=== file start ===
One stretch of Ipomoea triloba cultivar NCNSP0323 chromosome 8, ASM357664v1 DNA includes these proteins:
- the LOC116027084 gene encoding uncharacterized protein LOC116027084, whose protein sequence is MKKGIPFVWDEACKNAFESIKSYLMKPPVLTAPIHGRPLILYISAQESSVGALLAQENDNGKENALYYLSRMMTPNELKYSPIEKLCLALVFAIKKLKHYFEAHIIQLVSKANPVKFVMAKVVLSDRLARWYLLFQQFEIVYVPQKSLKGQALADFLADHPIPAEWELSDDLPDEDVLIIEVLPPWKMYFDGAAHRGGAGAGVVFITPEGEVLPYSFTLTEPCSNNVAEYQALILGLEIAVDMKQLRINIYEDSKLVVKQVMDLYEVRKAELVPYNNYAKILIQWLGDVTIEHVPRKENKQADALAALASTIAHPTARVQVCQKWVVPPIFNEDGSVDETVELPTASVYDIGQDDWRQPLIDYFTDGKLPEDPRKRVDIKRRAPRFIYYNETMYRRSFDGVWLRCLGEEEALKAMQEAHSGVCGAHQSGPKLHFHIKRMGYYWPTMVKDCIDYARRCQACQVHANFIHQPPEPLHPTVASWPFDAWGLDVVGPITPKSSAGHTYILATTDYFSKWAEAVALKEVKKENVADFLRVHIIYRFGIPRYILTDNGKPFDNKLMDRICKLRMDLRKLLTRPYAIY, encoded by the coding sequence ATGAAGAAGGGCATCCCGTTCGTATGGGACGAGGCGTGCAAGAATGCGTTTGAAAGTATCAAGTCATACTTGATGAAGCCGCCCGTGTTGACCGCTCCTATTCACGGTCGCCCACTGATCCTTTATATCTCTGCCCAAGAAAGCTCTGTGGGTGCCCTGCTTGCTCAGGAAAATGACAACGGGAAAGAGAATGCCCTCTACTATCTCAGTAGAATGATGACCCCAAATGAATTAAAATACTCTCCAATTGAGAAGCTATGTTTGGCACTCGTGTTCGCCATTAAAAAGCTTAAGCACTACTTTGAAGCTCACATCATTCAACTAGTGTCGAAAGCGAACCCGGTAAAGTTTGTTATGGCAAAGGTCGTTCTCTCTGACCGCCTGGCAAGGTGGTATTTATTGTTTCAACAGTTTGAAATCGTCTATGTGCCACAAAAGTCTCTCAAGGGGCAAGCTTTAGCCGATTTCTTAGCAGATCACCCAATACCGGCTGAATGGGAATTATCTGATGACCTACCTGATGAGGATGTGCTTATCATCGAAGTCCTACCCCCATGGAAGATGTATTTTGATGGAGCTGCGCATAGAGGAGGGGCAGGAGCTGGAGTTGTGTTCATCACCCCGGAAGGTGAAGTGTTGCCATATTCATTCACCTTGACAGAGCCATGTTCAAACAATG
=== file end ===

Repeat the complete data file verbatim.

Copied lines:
One stretch of Ipomoea triloba cultivar NCNSP0323 chromosome 8, ASM357664v1 DNA includes these proteins:
- the LOC116027084 gene encoding uncharacterized protein LOC116027084, whose protein sequence is MKKGIPFVWDEACKNAFESIKSYLMKPPVLTAPIHGRPLILYISAQESSVGALLAQENDNGKENALYYLSRMMTPNELKYSPIEKLCLALVFAIKKLKHYFEAHIIQLVSKANPVKFVMAKVVLSDRLARWYLLFQQFEIVYVPQKSLKGQALADFLADHPIPAEWELSDDLPDEDVLIIEVLPPWKMYFDGAAHRGGAGAGVVFITPEGEVLPYSFTLTEPCSNNVAEYQALILGLEIAVDMKQLRINIYEDSKLVVKQVMDLYEVRKAELVPYNNYAKILIQWLGDVTIEHVPRKENKQADALAALASTIAHPTARVQVCQKWVVPPIFNEDGSVDETVELPTASVYDIGQDDWRQPLIDYFTDGKLPEDPRKRVDIKRRAPRFIYYNETMYRRSFDGVWLRCLGEEEALKAMQEAHSGVCGAHQSGPKLHFHIKRMGYYWPTMVKDCIDYARRCQACQVHANFIHQPPEPLHPTVASWPFDAWGLDVVGPITPKSSAGHTYILATTDYFSKWAEAVALKEVKKENVADFLRVHIIYRFGIPRYILTDNGKPFDNKLMDRICKLRMDLRKLLTRPYAIY, encoded by the coding sequence ATGAAGAAGGGCATCCCGTTCGTATGGGACGAGGCGTGCAAGAATGCGTTTGAAAGTATCAAGTCATACTTGATGAAGCCGCCCGTGTTGACCGCTCCTATTCACGGTCGCCCACTGATCCTTTATATCTCTGCCCAAGAAAGCTCTGTGGGTGCCCTGCTTGCTCAGGAAAATGACAACGGGAAAGAGAATGCCCTCTACTATCTCAGTAGAATGATGACCCCAAATGAATTAAAATACTCTCCAATTGAGAAGCTATGTTTGGCACTCGTGTTCGCCATTAAAAAGCTTAAGCACTACTTTGAAGCTCACATCATTCAACTAGTGTCGAAAGCGAACCCGGTAAAGTTTGTTATGGCAAAGGTCGTTCTCTCTGACCGCCTGGCAAGGTGGTATTTATTGTTTCAACAGTTTGAAATCGTCTATGTGCCACAAAAGTCTCTCAAGGGGCAAGCTTTAGCCGATTTCTTAGCAGATCACCCAATACCGGCTGAATGGGAATTATCTGATGACCTACCTGATGAGGATGTGCTTATCATCGAAGTCCTACCCCCATGGAAGATGTATTTTGATGGAGCTGCGCATAGAGGAGGGGCAGGAGCTGGAGTTGTGTTCATCACCCCGGAAGGTGAAGTGTTGCCATATTCATTCACCTTGACAGAGCCATGTTCAAACAATG